Murder is murder, whether it takes place in a posh, sanitized clinic at 1:00 PM or in a filthy, run-down hovel at 1:01 PM.


  3. Slaughtering the Innocent

    January 26, 2013 by Hannah Jane

    On January 21st, Obama delivered his second inaugural address.  Full of fluffy platitudes, vague boasts on his alleged accomplishments, and socialistic statements, it wasn’t exactly something I enjoyed listening to.  Nevertheless, one sentence made me pause:

    “Our journey is not complete until all our children, from the streets of Detroit to the hills of Appalachia, to the quiet lanes of Newtown, know that they are cared for and cherished and always safe from harm.”

    And I wonder, what about the thousands of children who are slaughtered daily?

    We mourn for the twenty children who perished in the Newtown shooting.  What of the 3,000 who died yesterday?

    It is difficult for us to comprehend how the Nazis could be so brutal as to murder millions.  “Never again,” we emphatically declare.  But what of the holocaust going on right now?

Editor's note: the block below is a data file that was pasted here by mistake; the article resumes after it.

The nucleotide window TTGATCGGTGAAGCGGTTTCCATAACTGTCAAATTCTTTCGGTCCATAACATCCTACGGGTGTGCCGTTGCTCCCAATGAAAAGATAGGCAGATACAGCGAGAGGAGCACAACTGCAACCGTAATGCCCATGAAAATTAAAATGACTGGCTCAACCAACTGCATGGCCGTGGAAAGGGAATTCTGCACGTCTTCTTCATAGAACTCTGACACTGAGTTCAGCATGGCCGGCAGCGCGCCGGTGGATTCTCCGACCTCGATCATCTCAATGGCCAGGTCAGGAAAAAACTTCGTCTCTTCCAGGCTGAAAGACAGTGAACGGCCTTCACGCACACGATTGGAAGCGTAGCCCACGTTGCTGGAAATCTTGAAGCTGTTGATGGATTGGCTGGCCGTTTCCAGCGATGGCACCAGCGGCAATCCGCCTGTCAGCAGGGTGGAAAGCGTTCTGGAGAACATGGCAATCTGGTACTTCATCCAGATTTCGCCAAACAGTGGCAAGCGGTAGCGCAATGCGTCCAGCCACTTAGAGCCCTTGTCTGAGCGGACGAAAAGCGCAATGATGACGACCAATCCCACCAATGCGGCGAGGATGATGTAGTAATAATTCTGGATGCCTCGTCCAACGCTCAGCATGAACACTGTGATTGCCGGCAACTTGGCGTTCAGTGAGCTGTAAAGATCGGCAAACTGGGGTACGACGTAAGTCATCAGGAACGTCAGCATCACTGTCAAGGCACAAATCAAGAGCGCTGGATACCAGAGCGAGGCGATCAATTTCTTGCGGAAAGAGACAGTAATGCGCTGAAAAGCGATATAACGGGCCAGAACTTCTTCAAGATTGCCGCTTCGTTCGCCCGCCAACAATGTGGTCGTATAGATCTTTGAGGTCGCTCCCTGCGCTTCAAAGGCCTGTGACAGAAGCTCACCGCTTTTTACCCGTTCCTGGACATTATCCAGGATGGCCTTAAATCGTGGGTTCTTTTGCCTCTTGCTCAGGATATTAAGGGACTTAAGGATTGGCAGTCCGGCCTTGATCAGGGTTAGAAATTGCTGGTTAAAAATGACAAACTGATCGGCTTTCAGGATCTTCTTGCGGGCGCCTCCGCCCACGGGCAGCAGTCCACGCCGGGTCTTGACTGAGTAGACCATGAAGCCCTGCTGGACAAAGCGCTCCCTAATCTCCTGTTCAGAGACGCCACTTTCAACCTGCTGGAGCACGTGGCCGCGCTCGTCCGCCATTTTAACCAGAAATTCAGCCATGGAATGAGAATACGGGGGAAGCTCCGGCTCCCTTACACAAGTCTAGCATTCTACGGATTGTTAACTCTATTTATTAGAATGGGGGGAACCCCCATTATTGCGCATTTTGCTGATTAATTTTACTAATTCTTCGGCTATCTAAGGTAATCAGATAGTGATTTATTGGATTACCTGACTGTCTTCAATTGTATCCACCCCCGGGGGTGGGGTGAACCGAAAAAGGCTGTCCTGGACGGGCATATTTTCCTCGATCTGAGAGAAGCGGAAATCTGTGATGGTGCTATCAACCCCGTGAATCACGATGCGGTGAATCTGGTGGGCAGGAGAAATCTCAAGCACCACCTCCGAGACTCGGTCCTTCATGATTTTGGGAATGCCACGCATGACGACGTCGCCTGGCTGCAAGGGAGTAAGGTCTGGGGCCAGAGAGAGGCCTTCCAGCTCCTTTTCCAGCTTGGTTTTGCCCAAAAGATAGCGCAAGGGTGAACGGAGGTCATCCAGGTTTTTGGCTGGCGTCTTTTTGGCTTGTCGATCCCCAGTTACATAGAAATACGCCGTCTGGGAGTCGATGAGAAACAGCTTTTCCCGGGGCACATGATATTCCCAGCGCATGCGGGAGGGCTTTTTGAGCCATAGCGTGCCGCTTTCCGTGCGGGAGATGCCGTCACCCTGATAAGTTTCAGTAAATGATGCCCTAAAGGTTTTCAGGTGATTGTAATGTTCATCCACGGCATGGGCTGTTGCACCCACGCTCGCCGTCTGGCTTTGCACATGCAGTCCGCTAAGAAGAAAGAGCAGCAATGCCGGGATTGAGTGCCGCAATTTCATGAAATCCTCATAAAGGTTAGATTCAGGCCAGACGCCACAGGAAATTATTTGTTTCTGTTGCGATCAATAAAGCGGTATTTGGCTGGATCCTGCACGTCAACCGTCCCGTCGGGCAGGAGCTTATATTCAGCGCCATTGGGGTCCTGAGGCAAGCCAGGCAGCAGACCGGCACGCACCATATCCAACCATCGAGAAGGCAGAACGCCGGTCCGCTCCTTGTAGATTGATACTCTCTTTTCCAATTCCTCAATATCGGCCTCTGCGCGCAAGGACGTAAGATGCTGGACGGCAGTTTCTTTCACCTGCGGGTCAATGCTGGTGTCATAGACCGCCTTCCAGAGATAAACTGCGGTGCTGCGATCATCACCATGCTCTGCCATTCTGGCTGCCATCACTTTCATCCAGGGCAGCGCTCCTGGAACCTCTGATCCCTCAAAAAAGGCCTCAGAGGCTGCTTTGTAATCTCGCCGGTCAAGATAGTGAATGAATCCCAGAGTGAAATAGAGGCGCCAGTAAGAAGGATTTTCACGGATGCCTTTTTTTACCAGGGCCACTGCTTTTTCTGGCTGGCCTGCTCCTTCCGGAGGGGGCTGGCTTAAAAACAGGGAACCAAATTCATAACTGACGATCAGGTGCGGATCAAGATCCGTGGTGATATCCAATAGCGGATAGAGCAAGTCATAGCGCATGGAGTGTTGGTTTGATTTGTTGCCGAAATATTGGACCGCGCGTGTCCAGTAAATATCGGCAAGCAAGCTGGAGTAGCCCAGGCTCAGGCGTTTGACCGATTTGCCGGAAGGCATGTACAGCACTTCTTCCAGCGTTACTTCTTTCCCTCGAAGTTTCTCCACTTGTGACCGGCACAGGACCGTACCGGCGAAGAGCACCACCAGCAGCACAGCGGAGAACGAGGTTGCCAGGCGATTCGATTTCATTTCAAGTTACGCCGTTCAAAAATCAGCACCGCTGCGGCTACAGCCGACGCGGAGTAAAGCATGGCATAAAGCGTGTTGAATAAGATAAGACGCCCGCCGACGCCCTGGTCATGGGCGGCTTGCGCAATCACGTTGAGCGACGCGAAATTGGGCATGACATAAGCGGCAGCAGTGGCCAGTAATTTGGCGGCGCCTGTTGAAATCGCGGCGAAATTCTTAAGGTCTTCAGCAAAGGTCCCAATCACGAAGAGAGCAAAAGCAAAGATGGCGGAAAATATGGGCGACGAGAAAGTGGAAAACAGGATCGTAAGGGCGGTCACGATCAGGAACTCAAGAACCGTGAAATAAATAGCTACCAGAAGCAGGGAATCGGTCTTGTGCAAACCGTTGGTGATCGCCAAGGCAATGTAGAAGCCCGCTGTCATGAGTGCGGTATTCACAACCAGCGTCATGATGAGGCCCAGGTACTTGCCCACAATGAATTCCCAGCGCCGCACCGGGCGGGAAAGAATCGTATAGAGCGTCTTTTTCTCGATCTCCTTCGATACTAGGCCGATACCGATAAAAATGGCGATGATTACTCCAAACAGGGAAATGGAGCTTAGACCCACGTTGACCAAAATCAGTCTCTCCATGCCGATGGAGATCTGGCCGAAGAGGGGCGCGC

Would it Bother Us More if They Used Guns? | Abort73.com

    For forty years we’ve tolerated the murder of these innocents.  Approximately fifty-five million lives have already been lost, and the number climbs with every passing day.  “Safe from harm”?  Only if you’ve already been born, apparently.

    Rather than giving these helpless babies the protection of the law, we have watched as their innocent blood is shed.   We have stripped them of their right to life in the name of “women’s rights”.   Women’s RIGHTS?!  Since when is murder a right?  

    On September 11, 2001, approximately 3,000 Americans perished.  Even today, over 11 years later, most people can recall exactly where they were when they heard and what their reaction was.  All across the country, people reacted with shock, anger, and grief.

    Yesterday, on January 25, 2013, approximately 3,ooo Americans perished.  Their deaths did not make any headlines, and few really took any notice.  All across the country, people went on with their lives as if nothing had happened.

    Every day, the number of those slaughtered keeps rising.

     

    When will this holocaust end? 


  4. 9/10/01

    September 11, 2011 by Hannah Jane

    Re-posted and revised from the archives.